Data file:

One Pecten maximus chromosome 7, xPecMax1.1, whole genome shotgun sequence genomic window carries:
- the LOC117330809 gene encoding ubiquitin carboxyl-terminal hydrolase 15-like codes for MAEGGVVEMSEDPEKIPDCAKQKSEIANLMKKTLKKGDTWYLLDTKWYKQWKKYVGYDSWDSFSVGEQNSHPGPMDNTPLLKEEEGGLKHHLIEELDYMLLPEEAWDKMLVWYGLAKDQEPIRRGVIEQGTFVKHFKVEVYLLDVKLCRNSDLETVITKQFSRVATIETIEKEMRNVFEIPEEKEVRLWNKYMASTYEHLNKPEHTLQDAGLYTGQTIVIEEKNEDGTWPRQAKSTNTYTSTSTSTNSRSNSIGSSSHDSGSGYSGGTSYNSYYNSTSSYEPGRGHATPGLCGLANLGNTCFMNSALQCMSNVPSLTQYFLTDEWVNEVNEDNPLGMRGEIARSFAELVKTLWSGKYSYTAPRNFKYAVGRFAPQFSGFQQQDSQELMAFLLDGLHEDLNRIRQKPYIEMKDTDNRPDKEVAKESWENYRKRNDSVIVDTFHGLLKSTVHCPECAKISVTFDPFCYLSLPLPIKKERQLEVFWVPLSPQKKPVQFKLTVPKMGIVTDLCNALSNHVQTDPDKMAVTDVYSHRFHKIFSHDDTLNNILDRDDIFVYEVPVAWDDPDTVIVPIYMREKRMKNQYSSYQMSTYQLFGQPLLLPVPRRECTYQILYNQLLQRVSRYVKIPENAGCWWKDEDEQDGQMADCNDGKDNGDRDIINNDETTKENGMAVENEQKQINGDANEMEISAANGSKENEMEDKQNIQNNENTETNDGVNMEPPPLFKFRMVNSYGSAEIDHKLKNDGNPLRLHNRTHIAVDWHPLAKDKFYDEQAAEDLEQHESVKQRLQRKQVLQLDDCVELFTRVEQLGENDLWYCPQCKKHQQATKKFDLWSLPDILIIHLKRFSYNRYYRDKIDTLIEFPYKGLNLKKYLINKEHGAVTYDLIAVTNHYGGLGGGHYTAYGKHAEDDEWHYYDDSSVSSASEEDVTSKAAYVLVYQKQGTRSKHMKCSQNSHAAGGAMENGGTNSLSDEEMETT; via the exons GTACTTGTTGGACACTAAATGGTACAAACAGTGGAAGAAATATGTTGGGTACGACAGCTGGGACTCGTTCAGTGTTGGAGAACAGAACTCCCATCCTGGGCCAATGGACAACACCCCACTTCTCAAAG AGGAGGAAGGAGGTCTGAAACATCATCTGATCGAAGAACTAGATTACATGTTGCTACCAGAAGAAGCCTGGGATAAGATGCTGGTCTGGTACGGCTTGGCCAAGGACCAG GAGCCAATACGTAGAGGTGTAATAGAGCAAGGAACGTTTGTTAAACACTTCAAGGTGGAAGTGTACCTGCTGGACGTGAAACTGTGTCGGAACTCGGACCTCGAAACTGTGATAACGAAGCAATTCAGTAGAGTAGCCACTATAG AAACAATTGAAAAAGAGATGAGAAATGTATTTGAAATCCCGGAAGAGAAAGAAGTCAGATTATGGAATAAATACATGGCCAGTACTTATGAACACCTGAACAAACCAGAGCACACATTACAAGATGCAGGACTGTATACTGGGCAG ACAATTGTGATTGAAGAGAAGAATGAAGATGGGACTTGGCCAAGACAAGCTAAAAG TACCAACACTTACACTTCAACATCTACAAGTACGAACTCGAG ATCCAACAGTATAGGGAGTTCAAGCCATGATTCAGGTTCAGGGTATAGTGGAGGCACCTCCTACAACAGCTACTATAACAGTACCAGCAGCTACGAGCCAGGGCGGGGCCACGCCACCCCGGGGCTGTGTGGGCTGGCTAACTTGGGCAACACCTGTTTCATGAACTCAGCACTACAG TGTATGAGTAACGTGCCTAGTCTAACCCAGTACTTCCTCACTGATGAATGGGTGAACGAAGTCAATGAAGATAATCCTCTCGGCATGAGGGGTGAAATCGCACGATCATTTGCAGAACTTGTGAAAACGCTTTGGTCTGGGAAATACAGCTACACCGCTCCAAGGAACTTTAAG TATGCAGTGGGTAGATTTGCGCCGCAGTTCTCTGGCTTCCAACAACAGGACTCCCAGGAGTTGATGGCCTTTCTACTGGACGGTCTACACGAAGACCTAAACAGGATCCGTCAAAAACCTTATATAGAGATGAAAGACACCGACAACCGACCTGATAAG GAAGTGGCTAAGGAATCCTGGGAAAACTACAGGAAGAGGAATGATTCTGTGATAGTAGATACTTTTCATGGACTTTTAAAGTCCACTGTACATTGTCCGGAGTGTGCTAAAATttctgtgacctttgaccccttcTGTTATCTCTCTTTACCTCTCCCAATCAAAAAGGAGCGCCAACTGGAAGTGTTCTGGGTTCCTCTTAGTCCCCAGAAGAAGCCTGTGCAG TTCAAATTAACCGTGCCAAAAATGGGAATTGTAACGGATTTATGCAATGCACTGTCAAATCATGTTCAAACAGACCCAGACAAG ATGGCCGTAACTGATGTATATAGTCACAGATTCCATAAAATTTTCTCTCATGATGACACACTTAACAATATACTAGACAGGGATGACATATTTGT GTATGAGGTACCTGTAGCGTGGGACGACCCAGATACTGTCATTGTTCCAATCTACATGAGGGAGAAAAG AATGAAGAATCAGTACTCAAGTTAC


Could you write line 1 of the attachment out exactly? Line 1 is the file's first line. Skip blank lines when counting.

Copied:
One Pecten maximus chromosome 7, xPecMax1.1, whole genome shotgun sequence genomic window carries: